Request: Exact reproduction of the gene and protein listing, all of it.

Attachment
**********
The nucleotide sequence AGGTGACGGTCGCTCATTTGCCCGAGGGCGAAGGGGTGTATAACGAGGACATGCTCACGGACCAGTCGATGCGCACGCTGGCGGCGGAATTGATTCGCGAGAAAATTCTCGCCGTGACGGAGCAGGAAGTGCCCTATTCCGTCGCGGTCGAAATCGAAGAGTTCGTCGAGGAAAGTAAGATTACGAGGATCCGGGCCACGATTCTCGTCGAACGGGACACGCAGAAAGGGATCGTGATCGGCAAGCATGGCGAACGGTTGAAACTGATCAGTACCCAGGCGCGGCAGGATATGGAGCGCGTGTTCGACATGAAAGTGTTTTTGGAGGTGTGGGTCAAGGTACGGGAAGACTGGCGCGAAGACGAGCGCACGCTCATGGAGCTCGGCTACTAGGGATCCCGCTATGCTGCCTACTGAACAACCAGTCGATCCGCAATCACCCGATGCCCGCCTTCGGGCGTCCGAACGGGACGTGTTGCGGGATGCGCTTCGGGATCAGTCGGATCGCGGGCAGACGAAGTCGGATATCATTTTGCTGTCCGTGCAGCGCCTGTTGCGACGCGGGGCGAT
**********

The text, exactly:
The nucleotide sequence AGGTGACGGTCGCTCATTTGCCCGAGGGCGAAGGGGTGTATAACGAGGACATGCTCACGGACCAGTCGATGCGCACGCTGGCGGCGGAATTGATTCGCGAGAAAATTCTCGCCGTGACGGAGCAGGAAGTGCCCTATTCCGTCGCGGTCGAAATCGAAGAGTTCGTCGAGGAAAGTAAGATTACGAGGATCCGGGCCACGATTCTCGTCGAACGGGACACGCAGAAAGGGATCGTGATCGGCAAGCATGGCGAACGGTTGAAACTGATCAGTACCCAGGCGCGGCAGGATATGGAGCGCGTGTTCGACATGAAAGTGTTTTTGGAGGTGTGGGTCAAGGTACGGGAAGACTGGCGCGAAGACGAGCGCACGCTCATGGAGCTCGGCTACTAGGGATCCCGCTATGCTGCCTACTGAACAACCAGTCGATCCGCAATCACCCGATGCCCGCCTTCGGGCGTCCGAACGGGACGTGTTGCGGGATGCGCTTCGGGATCAGTCGGATCGCGGGCAGACGAAGTCGGATATCATTTTGCTGTCCGTGCAGCGCCTGTTGCGACGCGGGGCGAT